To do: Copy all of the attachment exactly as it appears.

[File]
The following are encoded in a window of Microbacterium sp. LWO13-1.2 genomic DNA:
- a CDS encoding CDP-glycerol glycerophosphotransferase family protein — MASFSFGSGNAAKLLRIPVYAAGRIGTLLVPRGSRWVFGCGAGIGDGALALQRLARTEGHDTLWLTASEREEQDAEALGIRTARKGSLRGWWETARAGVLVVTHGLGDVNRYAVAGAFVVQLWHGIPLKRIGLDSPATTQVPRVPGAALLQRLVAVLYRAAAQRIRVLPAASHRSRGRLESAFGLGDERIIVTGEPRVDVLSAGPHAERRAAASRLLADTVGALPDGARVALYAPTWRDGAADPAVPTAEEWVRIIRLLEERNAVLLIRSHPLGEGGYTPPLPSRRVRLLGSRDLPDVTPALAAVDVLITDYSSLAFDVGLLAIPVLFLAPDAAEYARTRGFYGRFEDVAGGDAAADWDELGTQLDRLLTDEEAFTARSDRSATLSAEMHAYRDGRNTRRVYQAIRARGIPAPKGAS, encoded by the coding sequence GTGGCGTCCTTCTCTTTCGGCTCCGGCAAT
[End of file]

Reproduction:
The following are encoded in a window of Microbacterium sp. LWO13-1.2 genomic DNA:
- a CDS encoding CDP-glycerol glycerophosphotransferase family protein — MASFSFGSGNAAKLLRIPVYAAGRIGTLLVPRGSRWVFGCGAGIGDGALALQRLARTEGHDTLWLTASEREEQDAEALGIRTARKGSLRGWWETARAGVLVVTHGLGDVNRYAVAGAFVVQLWHGIPLKRIGLDSPATTQVPRVPGAALLQRLVAVLYRAAAQRIRVLPAASHRSRGRLESAFGLGDERIIVTGEPRVDVLSAGPHAERRAAASRLLADTVGALPDGARVALYAPTWRDGAADPAVPTAEEWVRIIRLLEERNAVLLIRSHPLGEGGYTPPLPSRRVRLLGSRDLPDVTPALAAVDVLITDYSSLAFDVGLLAIPVLFLAPDAAEYARTRGFYGRFEDVAGGDAAADWDELGTQLDRLLTDEEAFTARSDRSATLSAEMHAYRDGRNTRRVYQAIRARGIPAPKGAS, encoded by the coding sequence GTGGCGTCCTTCTCTTTCGGCTCCGGCAAT